Closer – Jonathan Papelbon

Bold Prediction – A Boston-like year for Papelbon shows his return to form (projected – 68.0 IP, 2.20 ERA, 1.00 WHIP, 10.00 K/9, 35 saves) and he becomes a major steal for savvy drafters. He may go a few rounds late because of the “hype” surrounding last year’s struggles, but he's got enough upside potential to anchor your collection of closers.

Who’s Lurking? – Although he will not likely be ready for Opening Day after last year’s shoulder injury, Mike Adams probably is the best fit (career 2.39 ERA, 1.08 ERA, 8.99 K/9) to replace Papelbon should the time come . Justin De Fratus and B.J. Rosenberg provide the Phillies with two young righties that have loads of potential, but they need to prove their worth before being trusted in the ninth.

New York Mets

After an injury-riddled 2013, Bobby Parnell has the closer role again for the Amazin’ Mets. With LaTroy Hawkins in Colorado and Frank Francisco on the free agent market, Parnell has been cleared to pitch and all signs point to him firmly inheriting the ninth with little internal competition. Because the Mets’ front office has wanted Parnell to be the closer for a while, his leash should be fairly long even if he starts blowing saves on a regular basis. Despite his injury last season, Parnell still posted a respectable 2.16 ERA, 1.00 WHIP, 7.92 K/9, with 22 saves and will have even better numbers if he can stay away from the disabled list.

Closer – Bobby Parnell

Bold Prediction – Without strong competition breathing down his neck, Bobby Parnell finally lives up to his potential and has a 30+ save season. With a sub 1.50 ERA and 9.50 K/9, Parnell has Mets fans debating whether he’s better than K-Rod in his prime.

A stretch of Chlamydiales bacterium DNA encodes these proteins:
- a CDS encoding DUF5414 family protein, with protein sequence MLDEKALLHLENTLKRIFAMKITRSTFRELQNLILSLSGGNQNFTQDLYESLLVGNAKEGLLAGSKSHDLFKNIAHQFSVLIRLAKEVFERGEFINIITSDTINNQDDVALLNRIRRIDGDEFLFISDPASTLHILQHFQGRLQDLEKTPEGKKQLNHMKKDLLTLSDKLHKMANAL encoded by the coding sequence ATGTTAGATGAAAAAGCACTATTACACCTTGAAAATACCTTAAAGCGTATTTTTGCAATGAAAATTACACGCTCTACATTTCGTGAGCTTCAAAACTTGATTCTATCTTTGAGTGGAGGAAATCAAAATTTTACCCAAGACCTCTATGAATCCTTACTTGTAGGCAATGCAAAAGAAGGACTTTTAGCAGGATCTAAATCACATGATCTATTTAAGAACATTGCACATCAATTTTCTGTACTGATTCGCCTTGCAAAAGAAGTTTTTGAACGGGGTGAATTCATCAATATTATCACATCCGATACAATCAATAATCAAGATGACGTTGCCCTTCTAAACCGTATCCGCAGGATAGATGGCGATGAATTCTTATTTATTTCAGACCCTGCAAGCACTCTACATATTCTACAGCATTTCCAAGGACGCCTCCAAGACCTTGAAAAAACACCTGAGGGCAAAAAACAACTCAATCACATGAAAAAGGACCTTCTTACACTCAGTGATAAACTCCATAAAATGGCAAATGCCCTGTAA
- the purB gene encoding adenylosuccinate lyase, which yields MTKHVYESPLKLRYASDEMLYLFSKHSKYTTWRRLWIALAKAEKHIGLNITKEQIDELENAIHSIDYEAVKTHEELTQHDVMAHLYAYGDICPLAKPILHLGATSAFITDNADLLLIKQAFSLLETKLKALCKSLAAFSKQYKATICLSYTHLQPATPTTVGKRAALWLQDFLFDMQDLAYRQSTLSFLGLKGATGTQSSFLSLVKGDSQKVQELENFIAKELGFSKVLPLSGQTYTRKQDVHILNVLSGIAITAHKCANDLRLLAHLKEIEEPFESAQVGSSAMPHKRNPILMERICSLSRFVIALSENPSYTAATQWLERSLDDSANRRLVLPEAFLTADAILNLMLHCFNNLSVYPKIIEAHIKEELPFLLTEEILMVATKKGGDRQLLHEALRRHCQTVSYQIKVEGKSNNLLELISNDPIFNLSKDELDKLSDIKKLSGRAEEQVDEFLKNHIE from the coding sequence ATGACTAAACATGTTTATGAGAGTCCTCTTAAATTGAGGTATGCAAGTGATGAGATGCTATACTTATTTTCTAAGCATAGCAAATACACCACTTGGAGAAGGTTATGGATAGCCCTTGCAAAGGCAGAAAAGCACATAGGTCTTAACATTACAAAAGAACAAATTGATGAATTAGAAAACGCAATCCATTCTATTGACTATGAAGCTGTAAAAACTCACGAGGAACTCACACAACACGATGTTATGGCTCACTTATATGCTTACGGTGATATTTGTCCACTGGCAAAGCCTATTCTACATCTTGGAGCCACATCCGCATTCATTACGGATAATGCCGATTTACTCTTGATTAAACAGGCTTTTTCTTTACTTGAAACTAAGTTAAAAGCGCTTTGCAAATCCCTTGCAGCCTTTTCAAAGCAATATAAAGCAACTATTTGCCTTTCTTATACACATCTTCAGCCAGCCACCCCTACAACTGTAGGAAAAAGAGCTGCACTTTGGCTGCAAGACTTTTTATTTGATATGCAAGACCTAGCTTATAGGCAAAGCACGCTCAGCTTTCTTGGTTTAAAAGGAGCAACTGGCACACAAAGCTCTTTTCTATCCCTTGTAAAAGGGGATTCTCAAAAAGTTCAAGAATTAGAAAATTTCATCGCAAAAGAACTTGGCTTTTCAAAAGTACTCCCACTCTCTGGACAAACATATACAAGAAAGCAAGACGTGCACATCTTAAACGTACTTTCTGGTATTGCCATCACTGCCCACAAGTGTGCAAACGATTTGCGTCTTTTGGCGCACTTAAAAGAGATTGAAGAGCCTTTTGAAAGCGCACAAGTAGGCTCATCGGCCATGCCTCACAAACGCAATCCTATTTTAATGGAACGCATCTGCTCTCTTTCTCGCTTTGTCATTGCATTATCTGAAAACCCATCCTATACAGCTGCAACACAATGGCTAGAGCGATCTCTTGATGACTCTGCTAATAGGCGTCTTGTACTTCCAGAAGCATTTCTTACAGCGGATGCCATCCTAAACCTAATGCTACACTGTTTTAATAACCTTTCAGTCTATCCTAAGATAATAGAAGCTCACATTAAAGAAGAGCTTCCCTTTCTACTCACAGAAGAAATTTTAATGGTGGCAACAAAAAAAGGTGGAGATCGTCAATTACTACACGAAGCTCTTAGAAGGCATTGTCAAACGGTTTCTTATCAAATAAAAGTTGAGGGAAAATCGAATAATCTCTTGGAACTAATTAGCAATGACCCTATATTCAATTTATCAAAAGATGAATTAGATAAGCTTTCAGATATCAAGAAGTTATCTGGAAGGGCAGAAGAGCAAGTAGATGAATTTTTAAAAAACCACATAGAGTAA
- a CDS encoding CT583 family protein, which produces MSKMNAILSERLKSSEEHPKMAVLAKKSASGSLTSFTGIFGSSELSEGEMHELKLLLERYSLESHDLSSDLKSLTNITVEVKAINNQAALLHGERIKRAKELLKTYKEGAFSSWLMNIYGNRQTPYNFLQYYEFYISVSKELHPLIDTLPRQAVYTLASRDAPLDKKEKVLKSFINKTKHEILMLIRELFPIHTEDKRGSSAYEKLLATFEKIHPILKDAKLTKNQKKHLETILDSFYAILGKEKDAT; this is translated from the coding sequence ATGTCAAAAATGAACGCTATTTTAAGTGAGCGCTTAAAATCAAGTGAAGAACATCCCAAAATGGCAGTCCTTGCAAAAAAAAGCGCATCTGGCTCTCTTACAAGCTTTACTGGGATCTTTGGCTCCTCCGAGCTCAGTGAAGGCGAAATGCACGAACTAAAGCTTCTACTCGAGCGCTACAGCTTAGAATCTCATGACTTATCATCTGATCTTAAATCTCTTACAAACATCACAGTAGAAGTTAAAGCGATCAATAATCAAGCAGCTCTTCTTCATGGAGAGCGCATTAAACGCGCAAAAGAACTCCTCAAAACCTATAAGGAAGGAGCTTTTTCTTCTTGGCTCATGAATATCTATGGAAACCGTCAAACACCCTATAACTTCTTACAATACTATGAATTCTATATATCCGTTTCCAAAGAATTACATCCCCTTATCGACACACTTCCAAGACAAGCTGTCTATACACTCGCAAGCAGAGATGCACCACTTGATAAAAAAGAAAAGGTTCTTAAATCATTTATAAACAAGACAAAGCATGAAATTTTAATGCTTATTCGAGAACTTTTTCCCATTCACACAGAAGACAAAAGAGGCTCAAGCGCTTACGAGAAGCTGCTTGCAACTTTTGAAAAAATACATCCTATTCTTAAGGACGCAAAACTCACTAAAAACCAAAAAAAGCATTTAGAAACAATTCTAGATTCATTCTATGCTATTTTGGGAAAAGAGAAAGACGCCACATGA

Who’s Lurking? – Unlike other teams in the NL East, New York does not possess the bullpen depth which seems to be the norm. The Mets will be entering 2014 with a trio of relievers that they used fairly frequently at the end of last season - Vic Black, Josh Edgin, and Gonzalez Germen. Black (a righty) and Edgin (a lefty) give the Mets the flexibility to play matchups in the seventh and eighth innings, while Gonzalez Germen could creep his way into the discussion if Parnell struggles and the hierarchy is shuffled.

Washington Nationals

Similar to Papelbon, Rafael Soriano had a 2013 season (3.11 ERA, 1.23 WHIP, 43 saves) that doesn’t stray too dramatically from his career average (2.82 ERA and 1.08 WHIP), but does show a dramatic difference in strikeout rate (2013 – 6.89 K/9, career – 9.15 K/9). Even at 34 years old, Soriano should give the Nationals another strong outing this season.

Closer – Rafael Soriano

Bold Prediction – Soriano’s strikeout rate returns to form and he channels the fountain of youth left behind by his former mentor, Mariano Rivera. This season marks the beginning of a career rejuvenation for Soriano, who has 40+ saves, 2.75 ERA, 0.98 WHIP, and a 9.00 K/9 en route to a  Nationals’ push for the NL East title.

Who’s Lurking? – Tyler Clippard is the ultimate setup man and he seems to be comfortable with that role (career – 110 holds and 9.97 K/9). Even if Soriano ran into big trouble, the Nats would likely keep Clippard in the eighth and go with Craig Stammen or Drew Storen. After losing the closer gig to Soriano a few seasons ago, Storen has settled into a setup and reliever role. With Storen’s demotion to AAA last July, Washington will probably go with Stammen first (2013 – 2.76 ERA, 1.29 WHIP, 8.71 K/9) if Soriano needs to be pulled.

If you’re chasing saves in your fantasy league, there’s only one place to check out… For the latest news on closers to grab, stash, start, or bench, be sure to follow @CloserNews on Twitter.